The National Sheep Association (NSA) has rejected an invitation from the Lynx UK Trust to join its Project Advisory Group tasked with designing the pilot scheme to introduce the high level predator into the countryside.
Phil Stocker, NSA chief executive, said: “Our understanding is the Project Advisory Group will design the trial that will only go ahead if Lynx UK is successful in gaining a licence from Natural England and/or Scottish Natural Heritage. We feel it is inappropriate for NSA to provide guidance to Lynx UK ahead of that licence application, as we remain opposed to any pilot taking place.”
Mr Stocker added: “NSA does not feel the meeting with Lynx UK adequately responded to the concerns of sheep farmers, which are not limited solely to the predation of lynx on sheep. We continue to have genuine concerns about the wider impact lynx would have on the delicate balance of food production, environment and rural communities in the countryside, as well as implications for animal welfare and disease control. We remain opposed to the pilot and do not agree with Lynx UK that we should help design the trial in order to determine the criteria by which it would be deemed a success or failure.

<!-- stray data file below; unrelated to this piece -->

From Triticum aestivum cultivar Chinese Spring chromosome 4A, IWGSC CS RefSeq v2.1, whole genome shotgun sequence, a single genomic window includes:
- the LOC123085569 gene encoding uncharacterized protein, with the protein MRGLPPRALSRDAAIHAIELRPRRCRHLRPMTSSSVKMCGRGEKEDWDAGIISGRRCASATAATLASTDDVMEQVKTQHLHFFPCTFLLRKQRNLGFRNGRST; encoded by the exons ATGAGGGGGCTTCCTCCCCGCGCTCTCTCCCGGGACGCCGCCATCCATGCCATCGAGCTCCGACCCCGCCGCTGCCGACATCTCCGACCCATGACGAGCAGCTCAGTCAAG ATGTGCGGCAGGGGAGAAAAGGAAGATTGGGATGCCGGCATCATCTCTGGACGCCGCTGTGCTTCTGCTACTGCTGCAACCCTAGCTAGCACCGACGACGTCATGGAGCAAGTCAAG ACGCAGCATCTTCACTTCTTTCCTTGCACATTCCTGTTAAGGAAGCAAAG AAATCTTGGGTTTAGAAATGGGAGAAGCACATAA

“Our work will now continue to highlight issues with the three sites in Northern England and Scotland still under consideration for this project.”
While NSA is strongly opposed to the impact such a reintroduction would have on the welfare of sheep, it has also raised concerns about the welfare of lynx being released within Great Britain, which is a small, heavily populated island with massive urban and transport infrastructures. NSA believes this is why the Lynx UK Trust has been forced to remove two locations from its original list of five suitable sites for the pilot.